Trade Disputes Threaten American Farmers and Their Crops

The U.S. agricultural community—from apple producers in Washington to pecan farmers in Georgia—finds itself in the crosshairs of escalating trade tensions. Retaliatory tariffs from countries responding to U.S. trade actions jeopardize critical export markets for America's farmers. The following is a series of agricultural anecdotes that serve as a sample of the broad-based harm American farmers are experiencing as a direct result of ongoing trade disputes.

Hudson Pecan

Ocilla, Georgia


Hudson Pecan farms and harvests fresh pecans, exporting them across the world since 1999.

Job Creation and Expansion
Halted Due to Tariffs

Tariffs hurt "buyers and gets passed to growers and exporters with 'immediate impact,' according to Randy Hudson, CEO of Hudson Pecan in Ocilla, Georgia. He's holding off on planned production expansion until things become clearer. 'We were going to triple our capacity ... build another warehouse and hire another 20 people,' Hudson told CBS MoneyWatch. 'Right now it's a little uncertain. We've got to get a sense for what's going to happen."

CBS News - 05/09/18

Gebbers Farm

Brewster, Washington

A 100% family-owned farm that is the largest provider of cherries in the world, Gebbers Farm has been active for over a century, harvesting both cherries and apples.

Tariffs Jeopardize Sales

During this trade dispute between the U.S. and China, "Beijing began insisting on inspecting all shipments of U.S.-produced apples, making it impossible for Washington suppliers to continue to trade, Cass Gebbers, president and CEO of Gebbers Farms in Brewster, Wash., told Congress in July. While that situation improved after a while, China has boosted tariffs on U.S. apples, pears and cherries to 50 percent, from 10 percent previously, in response to duties imposed by Trump. That jeopardizes about $130 million in cherry sales, $50 million in apple sales and $1.5 million in pear sales to the Asian market, Gebbers said."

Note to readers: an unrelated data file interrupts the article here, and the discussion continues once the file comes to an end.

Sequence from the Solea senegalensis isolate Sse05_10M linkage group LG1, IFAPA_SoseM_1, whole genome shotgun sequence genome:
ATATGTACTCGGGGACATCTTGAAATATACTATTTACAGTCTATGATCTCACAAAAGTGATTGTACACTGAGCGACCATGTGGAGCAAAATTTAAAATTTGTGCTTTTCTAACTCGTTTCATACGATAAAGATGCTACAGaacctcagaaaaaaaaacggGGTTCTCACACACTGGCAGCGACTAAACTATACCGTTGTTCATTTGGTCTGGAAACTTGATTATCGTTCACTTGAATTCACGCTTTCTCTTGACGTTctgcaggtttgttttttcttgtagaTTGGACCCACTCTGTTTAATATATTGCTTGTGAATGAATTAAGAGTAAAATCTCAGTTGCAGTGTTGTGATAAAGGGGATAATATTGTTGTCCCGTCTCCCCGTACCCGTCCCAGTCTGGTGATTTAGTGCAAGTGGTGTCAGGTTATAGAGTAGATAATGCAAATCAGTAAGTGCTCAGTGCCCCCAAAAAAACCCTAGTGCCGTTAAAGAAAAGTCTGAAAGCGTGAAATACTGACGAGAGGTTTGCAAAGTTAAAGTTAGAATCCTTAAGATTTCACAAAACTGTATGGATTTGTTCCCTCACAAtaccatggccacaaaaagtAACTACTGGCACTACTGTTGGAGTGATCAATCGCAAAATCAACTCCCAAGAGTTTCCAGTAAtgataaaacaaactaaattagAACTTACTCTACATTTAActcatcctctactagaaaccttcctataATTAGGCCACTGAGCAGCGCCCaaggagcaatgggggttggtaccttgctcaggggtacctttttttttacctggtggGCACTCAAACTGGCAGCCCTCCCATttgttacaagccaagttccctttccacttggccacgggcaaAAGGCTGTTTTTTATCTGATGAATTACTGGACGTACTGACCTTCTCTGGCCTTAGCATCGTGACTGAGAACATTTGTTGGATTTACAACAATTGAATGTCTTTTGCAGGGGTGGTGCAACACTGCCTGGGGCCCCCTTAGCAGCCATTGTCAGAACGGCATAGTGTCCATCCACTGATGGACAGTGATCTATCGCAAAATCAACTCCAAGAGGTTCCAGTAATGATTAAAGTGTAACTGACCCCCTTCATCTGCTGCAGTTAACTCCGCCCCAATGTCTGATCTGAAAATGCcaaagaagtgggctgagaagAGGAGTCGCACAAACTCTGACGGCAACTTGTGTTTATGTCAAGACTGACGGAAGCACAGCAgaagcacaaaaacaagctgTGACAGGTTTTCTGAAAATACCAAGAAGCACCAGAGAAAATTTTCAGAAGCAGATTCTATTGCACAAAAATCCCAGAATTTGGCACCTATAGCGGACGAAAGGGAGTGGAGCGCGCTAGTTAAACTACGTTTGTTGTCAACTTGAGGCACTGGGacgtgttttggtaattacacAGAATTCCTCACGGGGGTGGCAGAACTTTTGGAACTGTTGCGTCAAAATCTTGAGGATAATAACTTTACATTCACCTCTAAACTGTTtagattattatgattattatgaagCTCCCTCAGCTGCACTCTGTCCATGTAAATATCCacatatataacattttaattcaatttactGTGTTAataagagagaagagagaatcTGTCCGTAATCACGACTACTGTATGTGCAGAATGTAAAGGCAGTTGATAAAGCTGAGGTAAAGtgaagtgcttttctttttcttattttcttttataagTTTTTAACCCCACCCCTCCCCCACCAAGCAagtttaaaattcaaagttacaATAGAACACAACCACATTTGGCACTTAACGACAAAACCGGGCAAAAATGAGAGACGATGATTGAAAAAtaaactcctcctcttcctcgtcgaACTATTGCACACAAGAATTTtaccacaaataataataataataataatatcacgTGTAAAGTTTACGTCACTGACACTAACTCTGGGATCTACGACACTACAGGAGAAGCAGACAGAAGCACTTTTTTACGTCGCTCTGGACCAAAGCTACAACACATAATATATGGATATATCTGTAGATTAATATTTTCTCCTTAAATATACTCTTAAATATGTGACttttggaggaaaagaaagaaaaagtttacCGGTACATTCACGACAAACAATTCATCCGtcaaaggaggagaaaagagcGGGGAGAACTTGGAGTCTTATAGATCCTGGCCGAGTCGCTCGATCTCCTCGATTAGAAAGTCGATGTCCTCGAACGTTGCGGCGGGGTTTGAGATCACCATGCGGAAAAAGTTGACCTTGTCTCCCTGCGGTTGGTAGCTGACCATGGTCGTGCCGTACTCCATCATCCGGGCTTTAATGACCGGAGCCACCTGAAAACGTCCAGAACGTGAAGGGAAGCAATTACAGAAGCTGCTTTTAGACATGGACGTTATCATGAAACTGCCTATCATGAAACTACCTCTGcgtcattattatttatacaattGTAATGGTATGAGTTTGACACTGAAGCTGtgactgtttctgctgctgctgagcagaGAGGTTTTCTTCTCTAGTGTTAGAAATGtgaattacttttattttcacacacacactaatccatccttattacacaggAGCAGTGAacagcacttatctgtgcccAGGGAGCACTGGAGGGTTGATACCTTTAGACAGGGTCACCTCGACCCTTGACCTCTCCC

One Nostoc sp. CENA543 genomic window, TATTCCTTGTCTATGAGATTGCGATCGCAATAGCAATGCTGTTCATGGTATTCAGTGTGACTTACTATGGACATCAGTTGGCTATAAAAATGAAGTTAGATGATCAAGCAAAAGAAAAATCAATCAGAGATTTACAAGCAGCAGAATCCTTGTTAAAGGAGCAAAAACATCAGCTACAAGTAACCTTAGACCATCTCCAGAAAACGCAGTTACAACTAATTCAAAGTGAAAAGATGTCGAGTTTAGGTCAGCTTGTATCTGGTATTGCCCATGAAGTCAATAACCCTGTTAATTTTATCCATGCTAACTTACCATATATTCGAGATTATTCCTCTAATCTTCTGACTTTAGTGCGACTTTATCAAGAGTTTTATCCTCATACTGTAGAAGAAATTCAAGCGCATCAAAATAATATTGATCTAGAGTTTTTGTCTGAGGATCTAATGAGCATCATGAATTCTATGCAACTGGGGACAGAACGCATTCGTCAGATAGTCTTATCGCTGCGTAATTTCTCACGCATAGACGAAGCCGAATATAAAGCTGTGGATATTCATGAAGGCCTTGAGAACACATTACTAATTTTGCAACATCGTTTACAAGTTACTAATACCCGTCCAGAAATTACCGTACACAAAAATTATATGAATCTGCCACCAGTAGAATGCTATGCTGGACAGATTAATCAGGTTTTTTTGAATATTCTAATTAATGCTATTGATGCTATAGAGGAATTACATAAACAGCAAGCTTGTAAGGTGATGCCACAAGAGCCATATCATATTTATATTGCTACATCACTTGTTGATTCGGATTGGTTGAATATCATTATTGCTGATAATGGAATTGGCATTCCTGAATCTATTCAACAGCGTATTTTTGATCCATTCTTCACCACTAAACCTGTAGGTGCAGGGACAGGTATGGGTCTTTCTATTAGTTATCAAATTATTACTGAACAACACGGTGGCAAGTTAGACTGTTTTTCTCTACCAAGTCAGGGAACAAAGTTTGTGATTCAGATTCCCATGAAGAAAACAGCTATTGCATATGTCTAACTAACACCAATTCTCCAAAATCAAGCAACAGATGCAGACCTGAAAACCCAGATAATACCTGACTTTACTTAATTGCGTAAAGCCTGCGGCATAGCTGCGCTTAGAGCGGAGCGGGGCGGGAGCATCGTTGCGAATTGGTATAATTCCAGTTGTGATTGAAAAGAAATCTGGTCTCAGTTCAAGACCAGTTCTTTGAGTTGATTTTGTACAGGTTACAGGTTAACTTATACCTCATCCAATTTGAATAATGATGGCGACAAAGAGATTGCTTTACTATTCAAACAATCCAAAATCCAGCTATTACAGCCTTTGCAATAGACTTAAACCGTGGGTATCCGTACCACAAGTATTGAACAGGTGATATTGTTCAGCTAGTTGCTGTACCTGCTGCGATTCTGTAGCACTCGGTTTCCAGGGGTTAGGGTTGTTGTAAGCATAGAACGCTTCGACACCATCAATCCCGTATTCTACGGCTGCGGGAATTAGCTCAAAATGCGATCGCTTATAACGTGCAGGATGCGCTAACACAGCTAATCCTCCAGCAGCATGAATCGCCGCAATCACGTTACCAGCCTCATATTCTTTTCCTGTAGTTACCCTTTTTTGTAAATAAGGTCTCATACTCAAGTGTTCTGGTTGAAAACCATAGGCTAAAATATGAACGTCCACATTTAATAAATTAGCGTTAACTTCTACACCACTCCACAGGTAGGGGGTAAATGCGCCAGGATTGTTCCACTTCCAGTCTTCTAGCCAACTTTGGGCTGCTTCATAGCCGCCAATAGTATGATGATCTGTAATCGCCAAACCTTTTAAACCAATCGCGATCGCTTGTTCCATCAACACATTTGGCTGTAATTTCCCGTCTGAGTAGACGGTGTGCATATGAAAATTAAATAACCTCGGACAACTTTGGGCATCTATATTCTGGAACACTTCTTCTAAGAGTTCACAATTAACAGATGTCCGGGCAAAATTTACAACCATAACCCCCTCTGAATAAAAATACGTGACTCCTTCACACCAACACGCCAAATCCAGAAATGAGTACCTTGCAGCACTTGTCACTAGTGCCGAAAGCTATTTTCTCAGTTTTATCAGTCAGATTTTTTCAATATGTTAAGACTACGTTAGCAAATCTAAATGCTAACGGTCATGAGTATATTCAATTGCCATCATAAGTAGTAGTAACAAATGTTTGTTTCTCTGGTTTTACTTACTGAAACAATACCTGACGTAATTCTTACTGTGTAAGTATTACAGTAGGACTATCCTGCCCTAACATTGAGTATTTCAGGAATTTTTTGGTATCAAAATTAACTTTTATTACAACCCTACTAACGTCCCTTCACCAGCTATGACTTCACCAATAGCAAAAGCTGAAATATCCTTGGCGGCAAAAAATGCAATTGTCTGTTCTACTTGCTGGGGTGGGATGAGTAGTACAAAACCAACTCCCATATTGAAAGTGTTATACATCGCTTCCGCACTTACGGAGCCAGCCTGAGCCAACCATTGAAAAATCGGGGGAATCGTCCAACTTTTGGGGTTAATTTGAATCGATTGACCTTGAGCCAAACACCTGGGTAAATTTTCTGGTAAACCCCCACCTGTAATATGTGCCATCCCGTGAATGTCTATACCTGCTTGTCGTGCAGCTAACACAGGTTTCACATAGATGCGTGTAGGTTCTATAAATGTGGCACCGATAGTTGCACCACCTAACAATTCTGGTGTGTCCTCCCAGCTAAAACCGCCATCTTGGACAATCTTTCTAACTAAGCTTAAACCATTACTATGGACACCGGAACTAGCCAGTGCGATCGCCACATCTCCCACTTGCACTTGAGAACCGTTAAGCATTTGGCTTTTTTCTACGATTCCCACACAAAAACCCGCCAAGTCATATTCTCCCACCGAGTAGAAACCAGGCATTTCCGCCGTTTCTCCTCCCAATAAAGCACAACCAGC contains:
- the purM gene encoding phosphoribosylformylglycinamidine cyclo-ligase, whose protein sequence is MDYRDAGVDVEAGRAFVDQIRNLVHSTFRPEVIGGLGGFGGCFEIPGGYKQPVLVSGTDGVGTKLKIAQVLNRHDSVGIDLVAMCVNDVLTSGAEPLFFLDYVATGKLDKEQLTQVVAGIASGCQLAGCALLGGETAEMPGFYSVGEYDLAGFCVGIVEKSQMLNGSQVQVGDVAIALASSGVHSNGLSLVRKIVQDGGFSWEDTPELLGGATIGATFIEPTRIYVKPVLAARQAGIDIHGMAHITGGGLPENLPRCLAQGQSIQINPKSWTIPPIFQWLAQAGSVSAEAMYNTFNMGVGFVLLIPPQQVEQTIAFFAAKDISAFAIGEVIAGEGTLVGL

Politico - 2018

Rusty Smith

Cotton Plant, Arkansas

Rusty farms corn and soybeans

Tariffs Making a Bad Situation Worse

"For farmers like Mr. Smith, who grows corn and soybeans on 1,500 acres in Cotton Plant, Ark., the 16% decline in soybean prices alone translates into a nearly $100 per-acre drop in the value of his crop. 'That's $100,000 that has disappeared into thin air,' he said. 'We were already in the red, and now it's even worse.'"

Wall Street Journal - 07/02/18

According to Trade Partnership Worldwide, Section 301 tariffs and retaliation will jeopardize 67,248 agriculture jobs

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